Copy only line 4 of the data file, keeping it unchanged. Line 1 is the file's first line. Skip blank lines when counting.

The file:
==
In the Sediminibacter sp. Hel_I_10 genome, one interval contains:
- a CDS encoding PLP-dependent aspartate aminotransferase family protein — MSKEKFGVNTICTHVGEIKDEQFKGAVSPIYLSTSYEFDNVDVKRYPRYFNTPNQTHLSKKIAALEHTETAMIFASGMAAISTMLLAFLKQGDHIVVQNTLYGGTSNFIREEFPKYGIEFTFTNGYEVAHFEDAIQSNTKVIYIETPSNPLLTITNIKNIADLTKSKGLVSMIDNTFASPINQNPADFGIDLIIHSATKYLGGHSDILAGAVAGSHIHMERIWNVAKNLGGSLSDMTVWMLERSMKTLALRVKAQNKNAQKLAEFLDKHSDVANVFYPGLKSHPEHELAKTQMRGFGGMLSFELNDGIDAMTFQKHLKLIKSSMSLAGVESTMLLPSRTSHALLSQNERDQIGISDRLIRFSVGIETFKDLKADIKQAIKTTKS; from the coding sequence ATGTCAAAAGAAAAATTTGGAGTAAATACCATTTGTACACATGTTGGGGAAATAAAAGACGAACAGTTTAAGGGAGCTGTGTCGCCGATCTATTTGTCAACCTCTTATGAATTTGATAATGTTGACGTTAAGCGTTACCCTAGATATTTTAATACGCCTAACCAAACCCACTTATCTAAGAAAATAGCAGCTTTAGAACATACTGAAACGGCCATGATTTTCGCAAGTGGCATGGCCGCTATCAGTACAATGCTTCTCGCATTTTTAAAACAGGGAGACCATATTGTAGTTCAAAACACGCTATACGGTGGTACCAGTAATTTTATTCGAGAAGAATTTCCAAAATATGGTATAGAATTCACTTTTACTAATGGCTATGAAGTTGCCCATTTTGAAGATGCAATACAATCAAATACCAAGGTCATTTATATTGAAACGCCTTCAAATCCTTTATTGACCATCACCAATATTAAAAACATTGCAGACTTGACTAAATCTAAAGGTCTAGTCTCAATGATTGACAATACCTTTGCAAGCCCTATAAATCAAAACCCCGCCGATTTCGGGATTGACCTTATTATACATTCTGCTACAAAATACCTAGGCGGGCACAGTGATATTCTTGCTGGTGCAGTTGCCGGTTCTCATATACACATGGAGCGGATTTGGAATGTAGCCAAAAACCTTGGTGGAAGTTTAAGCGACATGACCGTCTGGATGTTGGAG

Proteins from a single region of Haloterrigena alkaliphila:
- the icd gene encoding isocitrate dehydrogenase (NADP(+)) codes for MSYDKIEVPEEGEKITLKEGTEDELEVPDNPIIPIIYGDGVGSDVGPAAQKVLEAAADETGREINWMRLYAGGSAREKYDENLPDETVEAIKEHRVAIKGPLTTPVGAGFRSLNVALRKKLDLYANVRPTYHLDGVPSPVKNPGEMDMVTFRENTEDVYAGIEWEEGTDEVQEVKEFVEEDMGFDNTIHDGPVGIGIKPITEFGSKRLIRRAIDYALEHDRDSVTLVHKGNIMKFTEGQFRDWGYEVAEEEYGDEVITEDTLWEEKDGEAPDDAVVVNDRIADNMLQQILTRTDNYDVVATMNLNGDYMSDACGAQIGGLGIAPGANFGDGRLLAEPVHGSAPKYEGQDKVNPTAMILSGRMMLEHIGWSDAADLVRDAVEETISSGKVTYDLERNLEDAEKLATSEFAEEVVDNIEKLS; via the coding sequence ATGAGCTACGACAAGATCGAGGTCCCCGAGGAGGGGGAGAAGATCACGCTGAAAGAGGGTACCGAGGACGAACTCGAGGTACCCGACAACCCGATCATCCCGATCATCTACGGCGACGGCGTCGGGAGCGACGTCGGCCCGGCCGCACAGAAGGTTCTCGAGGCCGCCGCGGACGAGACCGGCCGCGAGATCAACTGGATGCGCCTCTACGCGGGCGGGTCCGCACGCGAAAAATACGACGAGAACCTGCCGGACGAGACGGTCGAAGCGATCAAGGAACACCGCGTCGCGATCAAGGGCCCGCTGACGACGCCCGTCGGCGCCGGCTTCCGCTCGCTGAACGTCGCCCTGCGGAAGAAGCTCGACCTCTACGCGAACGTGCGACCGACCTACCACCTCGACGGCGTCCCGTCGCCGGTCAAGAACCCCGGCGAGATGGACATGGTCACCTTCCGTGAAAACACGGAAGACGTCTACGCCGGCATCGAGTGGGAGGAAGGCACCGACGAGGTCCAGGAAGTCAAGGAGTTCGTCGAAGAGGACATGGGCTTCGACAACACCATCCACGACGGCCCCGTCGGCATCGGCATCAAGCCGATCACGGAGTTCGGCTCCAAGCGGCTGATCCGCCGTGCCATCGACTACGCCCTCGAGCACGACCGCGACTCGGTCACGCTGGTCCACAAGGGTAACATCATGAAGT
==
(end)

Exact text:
- the icd gene encoding isocitrate dehydrogenase (NADP(+)) codes for MSYDKIEVPEEGEKITLKEGTEDELEVPDNPIIPIIYGDGVGSDVGPAAQKVLEAAADETGREINWMRLYAGGSAREKYDENLPDETVEAIKEHRVAIKGPLTTPVGAGFRSLNVALRKKLDLYANVRPTYHLDGVPSPVKNPGEMDMVTFRENTEDVYAGIEWEEGTDEVQEVKEFVEEDMGFDNTIHDGPVGIGIKPITEFGSKRLIRRAIDYALEHDRDSVTLVHKGNIMKFTEGQFRDWGYEVAEEEYGDEVITEDTLWEEKDGEAPDDAVVVNDRIADNMLQQILTRTDNYDVVATMNLNGDYMSDACGAQIGGLGIAPGANFGDGRLLAEPVHGSAPKYEGQDKVNPTAMILSGRMMLEHIGWSDAADLVRDAVEETISSGKVTYDLERNLEDAEKLATSEFAEEVVDNIEKLS; via the coding sequence ATGAGCTACGACAAGATCGAGGTCCCCGAGGAGGGGGAGAAGATCACGCTGAAAGAGGGTACCGAGGACGAACTCGAGGTACCCGACAACCCGATCATCCCGATCATCTACGGCGACGGCGTCGGGAGCGACGTCGGCCCGGCCGCACAGAAGGTTCTCGAGGCCGCCGCGGACGAGACCGGCCGCGAGATCAACTGGATGCGCCTCTACGCGGGCGGGTCCGCACGCGAAAAATACGACGAGAACCTGCCGGACGAGACGGTCGAAGCGATCAAGGAACACCGCGTCGCGATCAAGGGCCCGCTGACGACGCCCGTCGGCGCCGGCTTCCGCTCGCTGAACGTCGCCCTGCGGAAGAAGCTCGACCTCTACGCGAACGTGCGACCGACCTACCACCTCGACGGCGTCCCGTCGCCGGTCAAGAACCCCGGCGAGATGGACATGGTCACCTTCCGTGAAAACACGGAAGACGTCTACGCCGGCATCGAGTGGGAGGAAGGCACCGACGAGGTCCAGGAAGTCAAGGAGTTCGTCGAAGAGGACATGGGCTTCGACAACACCATCCACGACGGCCCCGTCGGCATCGGCATCAAGCCGATCACGGAGTTCGGCTCCAAGCGGCTGATCCGCCGTGCCATCGACTACGCCCTCGAGCACGACCGCGACTCGGTCACGCTGGTCCACAAGGGTAACATCATGAAGT